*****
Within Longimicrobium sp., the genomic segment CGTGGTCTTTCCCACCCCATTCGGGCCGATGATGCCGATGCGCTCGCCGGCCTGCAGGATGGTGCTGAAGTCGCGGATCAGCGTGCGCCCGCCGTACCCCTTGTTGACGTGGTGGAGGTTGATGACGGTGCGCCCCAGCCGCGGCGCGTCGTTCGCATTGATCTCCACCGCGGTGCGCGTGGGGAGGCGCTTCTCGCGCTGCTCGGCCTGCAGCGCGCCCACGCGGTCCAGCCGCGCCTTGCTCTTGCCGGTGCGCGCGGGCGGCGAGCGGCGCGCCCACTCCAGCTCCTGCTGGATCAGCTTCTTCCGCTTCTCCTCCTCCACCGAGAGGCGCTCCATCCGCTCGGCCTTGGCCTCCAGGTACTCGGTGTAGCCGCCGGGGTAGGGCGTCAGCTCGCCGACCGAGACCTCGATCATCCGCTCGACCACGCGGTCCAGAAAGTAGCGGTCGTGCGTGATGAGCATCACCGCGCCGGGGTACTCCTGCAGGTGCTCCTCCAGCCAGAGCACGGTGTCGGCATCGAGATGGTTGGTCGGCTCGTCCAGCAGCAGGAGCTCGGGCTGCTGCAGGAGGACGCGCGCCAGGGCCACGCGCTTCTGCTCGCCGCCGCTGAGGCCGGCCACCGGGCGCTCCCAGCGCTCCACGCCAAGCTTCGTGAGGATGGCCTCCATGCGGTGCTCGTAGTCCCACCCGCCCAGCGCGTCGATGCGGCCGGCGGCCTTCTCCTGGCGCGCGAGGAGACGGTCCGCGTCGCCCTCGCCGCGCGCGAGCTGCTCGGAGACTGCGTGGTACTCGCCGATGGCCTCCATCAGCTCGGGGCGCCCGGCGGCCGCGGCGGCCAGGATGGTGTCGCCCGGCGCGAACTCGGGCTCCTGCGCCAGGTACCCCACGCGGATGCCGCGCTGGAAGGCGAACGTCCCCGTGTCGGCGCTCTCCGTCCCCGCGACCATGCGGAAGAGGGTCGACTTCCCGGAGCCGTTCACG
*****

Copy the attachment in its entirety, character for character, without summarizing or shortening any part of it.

Within Longimicrobium sp., the genomic segment CGTGGTCTTTCCCACCCCATTCGGGCCGATGATGCCGATGCGCTCGCCGGCCTGCAGGATGGTGCTGAAGTCGCGGATCAGCGTGCGCCCGCCGTACCCCTTGTTGACGTGGTGGAGGTTGATGACGGTGCGCCCCAGCCGCGGCGCGTCGTTCGCATTGATCTCCACCGCGGTGCGCGTGGGGAGGCGCTTCTCGCGCTGCTCGGCCTGCAGCGCGCCCACGCGGTCCAGCCGCGCCTTGCTCTTGCCGGTGCGCGCGGGCGGCGAGCGGCGCGCCCACTCCAGCTCCTGCTGGATCAGCTTCTTCCGCTTCTCCTCCTCCACCGAGAGGCGCTCCATCCGCTCGGCCTTGGCCTCCAGGTACTCGGTGTAGCCGCCGGGGTAGGGCGTCAGCTCGCCGACCGAGACCTCGATCATCCGCTCGACCACGCGGTCCAGAAAGTAGCGGTCGTGCGTGATGAGCATCACCGCGCCGGGGTACTCCTGCAGGTGCTCCTCCAGCCAGAGCACGGTGTCGGCATCGAGATGGTTGGTCGGCTCGTCCAGCAGCAGGAGCTCGGGCTGCTGCAGGAGGACGCGCGCCAGGGCCACGCGCTTCTGCTCGCCGCCGCTGAGGCCGGCCACCGGGCGCTCCCAGCGCTCCACGCCAAGCTTCGTGAGGATGGCCTCCATGCGGTGCTCGTAGTCCCACCCGCCCAGCGCGTCGATGCGGCCGGCGGCCTTCTCCTGGCGCGCGAGGAGACGGTCCGCGTCGCCCTCGCCGCGCGCGAGCTGCTCGGAGACTGCGTGGTACTCGCCGATGGCCTCCATCAGCTCGGGGCGCCCGGCGGCCGCGGCGGCCAGGATGGTGTCGCCCGGCGCGAACTCGGGCTCCTGCGCCAGGTACCCCACGCGGATGCCGCGCTGGAAGGCGAACGTCCCCGTGTCGGCGCTCTCCGTCCCCGCGACCATGCGGAAGAGGGTCGACTTCCCGGAGCCGTTCACG